The Zero Lift Axis (ZLA) - page 3
Tell them what you see! When you see the aeroplane is deviating from accurate vertical or 45° ZLA, you need a way to describe what is happening that the other judges understand, and will also be clear to the pilot when he reads your comments on his judging sheets.
For 45° lines the usual convention is to use Steep if the attitude is more vertical than it should be, or Shallow if it is more horizontal. In vertical lines if the aeroplane is tending toward erect flight then call it Positive up or down, or if it's tending toward inverted flight then call it Negative up or down.
When there's a wind of any kind, the observed flight path when the aeroplane is flying any other lines than purely horizontal ones (ie. in vertical and 45° lines) will be angled from perpendicular to the horizon by some amount. You can hold your finger up to mark the beginning of the upward / downward line or use your peripheral vision to keep track of the flight path in relation to visible 'fixed' ground features, and you'll recognise this quite easily.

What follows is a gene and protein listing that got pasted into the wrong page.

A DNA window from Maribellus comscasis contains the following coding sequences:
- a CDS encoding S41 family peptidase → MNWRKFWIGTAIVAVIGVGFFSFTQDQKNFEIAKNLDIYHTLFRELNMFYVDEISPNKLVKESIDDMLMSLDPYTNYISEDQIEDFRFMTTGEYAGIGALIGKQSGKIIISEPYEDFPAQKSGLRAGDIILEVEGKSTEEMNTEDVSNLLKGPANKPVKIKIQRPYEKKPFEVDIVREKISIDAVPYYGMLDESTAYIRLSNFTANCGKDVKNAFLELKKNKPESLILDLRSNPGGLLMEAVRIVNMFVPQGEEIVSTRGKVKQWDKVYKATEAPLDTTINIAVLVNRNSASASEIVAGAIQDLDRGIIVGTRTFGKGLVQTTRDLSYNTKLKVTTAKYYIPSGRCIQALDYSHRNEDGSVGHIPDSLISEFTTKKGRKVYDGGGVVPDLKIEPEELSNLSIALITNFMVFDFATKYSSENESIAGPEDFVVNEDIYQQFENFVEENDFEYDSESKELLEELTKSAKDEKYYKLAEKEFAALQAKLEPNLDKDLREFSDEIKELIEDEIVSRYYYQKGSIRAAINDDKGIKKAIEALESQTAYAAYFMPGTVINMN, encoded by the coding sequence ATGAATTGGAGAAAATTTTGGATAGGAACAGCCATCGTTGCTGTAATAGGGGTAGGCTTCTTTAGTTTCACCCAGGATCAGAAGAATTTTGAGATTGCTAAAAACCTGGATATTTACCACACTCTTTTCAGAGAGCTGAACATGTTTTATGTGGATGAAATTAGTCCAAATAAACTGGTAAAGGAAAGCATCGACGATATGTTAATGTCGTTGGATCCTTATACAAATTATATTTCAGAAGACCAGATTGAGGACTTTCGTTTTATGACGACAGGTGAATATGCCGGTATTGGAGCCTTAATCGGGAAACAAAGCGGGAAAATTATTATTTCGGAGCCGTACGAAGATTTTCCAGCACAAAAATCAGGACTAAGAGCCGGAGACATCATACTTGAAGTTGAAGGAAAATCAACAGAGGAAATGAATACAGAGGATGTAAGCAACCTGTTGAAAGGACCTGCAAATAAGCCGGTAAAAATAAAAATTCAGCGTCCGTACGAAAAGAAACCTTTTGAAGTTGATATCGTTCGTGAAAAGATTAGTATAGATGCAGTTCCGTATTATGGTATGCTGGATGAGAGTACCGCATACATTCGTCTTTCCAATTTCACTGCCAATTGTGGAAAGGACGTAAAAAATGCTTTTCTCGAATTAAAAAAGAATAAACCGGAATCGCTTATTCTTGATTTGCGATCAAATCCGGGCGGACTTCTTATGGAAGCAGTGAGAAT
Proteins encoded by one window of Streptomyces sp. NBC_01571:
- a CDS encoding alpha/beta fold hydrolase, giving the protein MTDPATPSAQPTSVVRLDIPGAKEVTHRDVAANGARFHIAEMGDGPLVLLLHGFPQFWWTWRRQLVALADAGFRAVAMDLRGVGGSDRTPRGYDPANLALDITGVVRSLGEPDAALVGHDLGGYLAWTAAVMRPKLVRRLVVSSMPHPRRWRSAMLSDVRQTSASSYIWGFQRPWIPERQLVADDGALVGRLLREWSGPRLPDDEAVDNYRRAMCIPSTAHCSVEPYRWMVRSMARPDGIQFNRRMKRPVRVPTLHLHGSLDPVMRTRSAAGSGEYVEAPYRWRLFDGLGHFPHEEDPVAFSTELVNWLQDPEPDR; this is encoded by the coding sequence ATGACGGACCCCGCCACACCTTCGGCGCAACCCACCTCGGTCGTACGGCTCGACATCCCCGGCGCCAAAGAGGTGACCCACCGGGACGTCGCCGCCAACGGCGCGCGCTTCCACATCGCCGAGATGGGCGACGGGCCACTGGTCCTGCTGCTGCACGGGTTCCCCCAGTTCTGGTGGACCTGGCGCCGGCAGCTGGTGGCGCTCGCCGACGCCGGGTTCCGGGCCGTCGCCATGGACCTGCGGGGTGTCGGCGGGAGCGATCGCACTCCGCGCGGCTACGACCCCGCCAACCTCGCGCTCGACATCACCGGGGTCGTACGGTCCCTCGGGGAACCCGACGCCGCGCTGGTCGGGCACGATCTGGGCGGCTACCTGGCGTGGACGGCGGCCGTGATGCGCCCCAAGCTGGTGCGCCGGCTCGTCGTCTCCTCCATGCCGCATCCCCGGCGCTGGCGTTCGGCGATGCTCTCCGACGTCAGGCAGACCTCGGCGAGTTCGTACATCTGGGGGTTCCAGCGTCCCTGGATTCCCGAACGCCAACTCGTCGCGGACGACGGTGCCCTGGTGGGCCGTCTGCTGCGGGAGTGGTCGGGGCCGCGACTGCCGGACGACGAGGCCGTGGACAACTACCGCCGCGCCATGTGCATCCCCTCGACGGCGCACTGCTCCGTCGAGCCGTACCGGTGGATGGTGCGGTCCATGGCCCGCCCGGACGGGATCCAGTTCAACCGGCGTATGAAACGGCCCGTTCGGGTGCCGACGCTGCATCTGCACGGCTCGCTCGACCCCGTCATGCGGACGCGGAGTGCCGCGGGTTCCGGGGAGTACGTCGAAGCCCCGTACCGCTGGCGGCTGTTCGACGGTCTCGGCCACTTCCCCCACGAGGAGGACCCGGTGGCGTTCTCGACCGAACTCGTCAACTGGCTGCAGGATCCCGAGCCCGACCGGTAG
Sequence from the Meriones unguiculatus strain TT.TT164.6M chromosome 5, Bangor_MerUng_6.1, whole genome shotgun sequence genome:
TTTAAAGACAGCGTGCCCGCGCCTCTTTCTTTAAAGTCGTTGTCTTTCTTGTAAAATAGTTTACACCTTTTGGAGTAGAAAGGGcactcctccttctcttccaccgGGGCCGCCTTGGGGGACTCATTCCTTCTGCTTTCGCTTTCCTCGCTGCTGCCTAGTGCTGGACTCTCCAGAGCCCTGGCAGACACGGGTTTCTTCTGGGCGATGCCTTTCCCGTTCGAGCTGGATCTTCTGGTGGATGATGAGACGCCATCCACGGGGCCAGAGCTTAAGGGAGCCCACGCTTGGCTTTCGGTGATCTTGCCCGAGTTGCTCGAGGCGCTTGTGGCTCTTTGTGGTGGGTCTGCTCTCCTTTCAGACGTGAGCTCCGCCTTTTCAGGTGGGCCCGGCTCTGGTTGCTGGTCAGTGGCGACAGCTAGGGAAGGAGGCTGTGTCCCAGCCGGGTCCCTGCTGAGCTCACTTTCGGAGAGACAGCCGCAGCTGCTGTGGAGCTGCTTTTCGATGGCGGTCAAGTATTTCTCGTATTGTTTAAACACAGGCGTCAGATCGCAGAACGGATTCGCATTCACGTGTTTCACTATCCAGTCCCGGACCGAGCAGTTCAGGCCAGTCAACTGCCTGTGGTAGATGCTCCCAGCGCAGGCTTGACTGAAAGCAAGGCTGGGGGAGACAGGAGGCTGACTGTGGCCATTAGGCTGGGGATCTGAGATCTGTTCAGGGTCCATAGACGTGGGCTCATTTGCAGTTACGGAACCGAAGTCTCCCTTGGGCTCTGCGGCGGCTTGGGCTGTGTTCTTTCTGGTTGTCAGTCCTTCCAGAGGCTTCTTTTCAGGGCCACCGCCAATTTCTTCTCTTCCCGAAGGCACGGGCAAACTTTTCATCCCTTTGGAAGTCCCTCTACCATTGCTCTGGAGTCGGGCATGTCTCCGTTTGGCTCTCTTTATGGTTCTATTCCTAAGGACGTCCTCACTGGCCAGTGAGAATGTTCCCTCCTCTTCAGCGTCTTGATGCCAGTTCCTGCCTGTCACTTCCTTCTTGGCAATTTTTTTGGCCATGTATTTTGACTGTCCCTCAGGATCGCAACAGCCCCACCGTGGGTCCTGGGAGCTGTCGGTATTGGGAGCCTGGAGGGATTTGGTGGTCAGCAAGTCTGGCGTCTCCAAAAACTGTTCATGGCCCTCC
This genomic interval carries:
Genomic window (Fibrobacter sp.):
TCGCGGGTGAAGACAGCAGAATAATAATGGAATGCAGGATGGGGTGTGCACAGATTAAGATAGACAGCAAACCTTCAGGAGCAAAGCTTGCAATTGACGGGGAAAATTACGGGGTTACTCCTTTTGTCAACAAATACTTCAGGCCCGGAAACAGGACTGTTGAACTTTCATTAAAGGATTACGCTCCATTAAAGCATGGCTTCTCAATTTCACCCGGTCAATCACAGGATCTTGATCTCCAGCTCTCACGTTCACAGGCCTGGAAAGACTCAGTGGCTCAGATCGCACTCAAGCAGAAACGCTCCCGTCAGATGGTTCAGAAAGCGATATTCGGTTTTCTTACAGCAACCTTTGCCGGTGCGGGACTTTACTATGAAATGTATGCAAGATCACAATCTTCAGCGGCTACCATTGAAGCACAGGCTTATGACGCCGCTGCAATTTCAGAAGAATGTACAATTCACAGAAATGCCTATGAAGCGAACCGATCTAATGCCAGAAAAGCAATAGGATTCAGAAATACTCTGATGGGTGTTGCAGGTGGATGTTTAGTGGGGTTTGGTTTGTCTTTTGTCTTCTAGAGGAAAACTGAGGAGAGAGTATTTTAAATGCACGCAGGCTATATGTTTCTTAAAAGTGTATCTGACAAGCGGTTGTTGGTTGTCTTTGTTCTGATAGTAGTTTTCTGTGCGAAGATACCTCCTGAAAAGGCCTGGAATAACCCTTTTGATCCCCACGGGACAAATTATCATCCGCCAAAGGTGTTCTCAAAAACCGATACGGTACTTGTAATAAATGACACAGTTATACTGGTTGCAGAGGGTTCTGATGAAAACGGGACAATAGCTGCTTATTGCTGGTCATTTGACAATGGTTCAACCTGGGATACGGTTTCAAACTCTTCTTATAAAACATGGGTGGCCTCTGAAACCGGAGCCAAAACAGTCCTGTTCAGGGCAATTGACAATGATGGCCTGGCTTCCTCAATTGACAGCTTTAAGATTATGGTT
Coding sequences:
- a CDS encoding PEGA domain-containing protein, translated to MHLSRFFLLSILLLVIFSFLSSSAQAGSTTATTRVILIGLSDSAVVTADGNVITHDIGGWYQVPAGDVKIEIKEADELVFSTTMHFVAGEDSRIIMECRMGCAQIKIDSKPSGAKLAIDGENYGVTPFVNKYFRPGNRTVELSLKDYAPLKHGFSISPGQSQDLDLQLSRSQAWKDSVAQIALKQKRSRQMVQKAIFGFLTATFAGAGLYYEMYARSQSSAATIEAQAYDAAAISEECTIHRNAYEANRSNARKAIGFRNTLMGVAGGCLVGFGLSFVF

However, the effect of this wind and/or 'crooked' CGT must be completely ignored by the judge, who should only evaluate the accuracy of the aeroplane's attitude - in other words, judge only the ZLA.